Stanford-Led Study Indicates Ways to Reduce US Healthcare Billing Costs | Information Center
“Germany and the Netherlands have competitive insurance markets with multiple private insurers, but they run systems with much lower administrative costs,” said Barak Richman, JD, PhD, lead author of the study and Professor of Law at Duke University and Senior Fellow at CERC. “It suggests they have lessons that we can easily apply in the United States.”
Besides coding, other cost-saving opportunities include eligibility, which refers to verifying insurance for the visit; submission, referring to the preparation of invoices; and rework, correct billing errors and resolve disputes between the payer and a supplier.
Schulman said the research also highlights the burden of an outdated US administrative system, a legacy of the paper-based system that was in place before the adoption of electronic health records. “What we’ve done in healthcare billing in the United States is take the analog process and digitize it, whereas other countries have created all-digital processes and optimized them, which has enabled to make huge savings,” he said. “Savings have been identified in the literature in the order of $250 billion per year, but are likely even greater.”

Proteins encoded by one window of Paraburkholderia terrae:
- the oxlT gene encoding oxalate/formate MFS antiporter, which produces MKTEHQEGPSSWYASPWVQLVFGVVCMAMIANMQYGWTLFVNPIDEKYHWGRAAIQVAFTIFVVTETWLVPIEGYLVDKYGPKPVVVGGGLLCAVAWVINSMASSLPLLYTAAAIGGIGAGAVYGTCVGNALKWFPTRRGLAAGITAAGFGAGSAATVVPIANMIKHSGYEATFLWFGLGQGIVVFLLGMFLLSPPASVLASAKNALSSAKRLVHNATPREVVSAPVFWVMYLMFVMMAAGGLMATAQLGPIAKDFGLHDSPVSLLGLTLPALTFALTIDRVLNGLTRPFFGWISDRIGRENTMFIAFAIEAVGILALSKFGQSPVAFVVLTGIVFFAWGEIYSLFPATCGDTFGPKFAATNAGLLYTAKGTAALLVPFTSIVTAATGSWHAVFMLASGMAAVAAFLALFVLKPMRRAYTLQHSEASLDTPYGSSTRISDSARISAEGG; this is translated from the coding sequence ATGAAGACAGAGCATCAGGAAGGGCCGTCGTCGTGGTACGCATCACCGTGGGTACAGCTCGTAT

More possibilities to reduce costs
For some countries, savings also come from assigning tasks to workers in lower-skilled job categories. “What we are seeing is an overreliance on medical coding in the US system, requiring significant input from clinicians in the process. Other countries have no clinicians involved at all and have significantly limited the complexity of the coding process,” Schulman said.
Some countries, including Singapore, cut costs by offering pre-treatment financial counseling, in which a patient services team meets with patients to explain expected costs, what their insurance covers, and what their out-of-pocket will be. This reduces costs downstream of the invoicing process, primarily by reducing rework.
The researchers noted that other healthcare systems have their own unique trade-offs. But learning from successful processes in other countries, Schulman said, could lead to dramatic improvements in efficiency without requiring an overhaul of the entire US healthcare system.
The survey was a collaboration between professors from Stanford Medicine, Harvard Business School, Duke University, University of Toronto Rotman School of Management, Erasmus University Rotterdam in the Netherlands, GenisisCare in Australia and St. Andrews Hospital in Australia.
The study was funded by Stanford CERC and Harvard Business School.